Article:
The Blanket

The Blanket - A Journal of Protest & Dissent

Bad Santa

Anthony McIntyre • 23 December 2004

The intricacy and mastery of detail put into the robbery of the Northern Bank in the heart of Belfast has led to much speculation that the 'perps' responsible for carrying it out belonged to one of the North's local militias. Certainly the most illegally efficient organisational minds on the island were not twiddling their thumbs, or despatching shoals of pickpockets through crowded streets of Christmas shoppers while first time amateurs tripped over a city centre rainbow and landed perchance on this pot of gold. No - outlaws with a strategic mind were responsible for this.

The reports thus far read like accounts from the 1978 Banstead robbery. A group of London gangsters led by Chopper Knight using a bogus policeman and relying on inside information planned and implemented a sensationalist heist with split second timing and military precision. The operation in the Blackwell Tunnel went like clockwork and caused untold embarrassment to the British police.

Given that Northern Irish gangs outside the militia world have rarely displayed such cunning and expertise, the bookies odds on this one narrow considerably the closer the pointer comes to settle on the Provisional IRA. While nobody yet has suggested anything concrete that would lead the finger to definitively point in the direction of Adams' merry men, people's knowledge of the wider world is largely mediated and heavily dependant on inferences. It is the human condition. People watch for patterns, study the form, rule out the ridiculous, consider the plausible, and them make conclusions. It is how we live. Whether the conclusions in this case have caused the film industry to cast around for scriptwriters to pen the potential blockbuster Jesse Adams Rides Again, remains to be seen. But if the Daily Telegraph, based on its briefings from British security sources, is anywhere near the mark, then the film isn't going to be about anybody else.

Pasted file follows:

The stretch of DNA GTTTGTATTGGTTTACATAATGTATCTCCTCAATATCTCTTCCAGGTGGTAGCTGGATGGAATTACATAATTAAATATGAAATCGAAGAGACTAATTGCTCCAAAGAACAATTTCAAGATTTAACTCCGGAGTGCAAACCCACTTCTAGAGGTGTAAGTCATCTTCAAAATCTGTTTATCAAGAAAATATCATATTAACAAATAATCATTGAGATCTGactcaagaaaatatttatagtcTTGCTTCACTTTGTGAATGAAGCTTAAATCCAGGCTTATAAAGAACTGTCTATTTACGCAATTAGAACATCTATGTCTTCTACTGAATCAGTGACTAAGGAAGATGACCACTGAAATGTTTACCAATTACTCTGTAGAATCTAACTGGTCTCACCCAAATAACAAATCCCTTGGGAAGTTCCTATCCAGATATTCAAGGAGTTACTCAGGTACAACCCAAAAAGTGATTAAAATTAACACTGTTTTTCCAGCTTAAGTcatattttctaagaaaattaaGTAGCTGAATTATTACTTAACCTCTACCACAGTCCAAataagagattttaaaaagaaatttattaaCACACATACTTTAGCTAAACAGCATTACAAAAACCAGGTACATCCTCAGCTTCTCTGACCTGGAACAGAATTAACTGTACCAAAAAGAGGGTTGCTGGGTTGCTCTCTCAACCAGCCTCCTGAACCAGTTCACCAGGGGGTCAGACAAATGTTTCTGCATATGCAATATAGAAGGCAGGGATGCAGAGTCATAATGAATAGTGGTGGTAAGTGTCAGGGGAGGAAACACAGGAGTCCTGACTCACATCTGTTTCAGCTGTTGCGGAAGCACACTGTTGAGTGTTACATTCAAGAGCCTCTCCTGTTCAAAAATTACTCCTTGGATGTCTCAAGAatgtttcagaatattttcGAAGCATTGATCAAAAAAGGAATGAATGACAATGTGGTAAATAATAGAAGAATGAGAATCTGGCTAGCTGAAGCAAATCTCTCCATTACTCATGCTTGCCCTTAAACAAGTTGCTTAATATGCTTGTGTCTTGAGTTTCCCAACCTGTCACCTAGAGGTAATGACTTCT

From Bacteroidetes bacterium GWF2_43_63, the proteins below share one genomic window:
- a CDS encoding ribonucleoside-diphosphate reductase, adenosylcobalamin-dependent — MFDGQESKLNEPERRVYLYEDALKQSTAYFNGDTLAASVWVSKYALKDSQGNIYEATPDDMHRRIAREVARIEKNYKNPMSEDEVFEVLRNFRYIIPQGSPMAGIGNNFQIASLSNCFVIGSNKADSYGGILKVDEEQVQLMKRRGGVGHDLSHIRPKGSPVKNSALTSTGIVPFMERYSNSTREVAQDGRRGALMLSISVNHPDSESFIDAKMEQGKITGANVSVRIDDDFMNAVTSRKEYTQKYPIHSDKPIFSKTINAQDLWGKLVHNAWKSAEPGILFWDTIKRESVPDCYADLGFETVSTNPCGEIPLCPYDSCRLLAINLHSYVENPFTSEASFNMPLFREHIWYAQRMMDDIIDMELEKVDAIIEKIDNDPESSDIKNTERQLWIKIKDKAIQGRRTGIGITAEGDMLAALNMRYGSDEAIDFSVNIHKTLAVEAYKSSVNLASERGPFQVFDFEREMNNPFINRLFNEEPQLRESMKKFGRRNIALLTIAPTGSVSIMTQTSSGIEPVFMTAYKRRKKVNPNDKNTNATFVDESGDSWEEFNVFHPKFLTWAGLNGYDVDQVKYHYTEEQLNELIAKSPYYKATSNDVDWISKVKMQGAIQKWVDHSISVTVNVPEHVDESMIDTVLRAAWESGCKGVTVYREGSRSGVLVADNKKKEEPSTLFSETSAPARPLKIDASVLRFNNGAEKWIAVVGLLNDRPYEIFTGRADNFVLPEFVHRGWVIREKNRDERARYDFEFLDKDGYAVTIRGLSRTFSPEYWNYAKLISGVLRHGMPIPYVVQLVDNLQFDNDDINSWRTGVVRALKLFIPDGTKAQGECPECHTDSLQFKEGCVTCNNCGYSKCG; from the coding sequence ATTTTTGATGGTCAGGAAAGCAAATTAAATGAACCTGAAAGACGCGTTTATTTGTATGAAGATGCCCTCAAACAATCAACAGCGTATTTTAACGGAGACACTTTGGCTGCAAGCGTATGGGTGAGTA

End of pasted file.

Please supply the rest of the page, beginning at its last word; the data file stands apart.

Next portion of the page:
In the media discourse immediately following the robbery there appeared suggestions that one reason for maintaining caution against assumptions of Provisional IRA culpability was that 'despite the signs pointing in their direction, it is very difficult to believe that the leadership of the Provisionals would sanction a spectacular that would inevitably doom the fragile peace talks to failure for another lengthy period.'

To the contrary, such an action dovetails perfectly with current Provisional strategy. If the Adams outfit was responsible, then the final stages of the operation were being put into effect while the negotiations that collapsed earlier this month were taking place. When Gerry Adams stood with Tony Blair and Bertie Ahern, renouncing the IRA devil and all of its works, the one image that flickers to mind is of Michael Corleone renouncing Satan at the baptism of his child in the closing stages of the Godfather while his cohorts ruthlessly move through the streets of New York clad with horns, tail and cleft foot.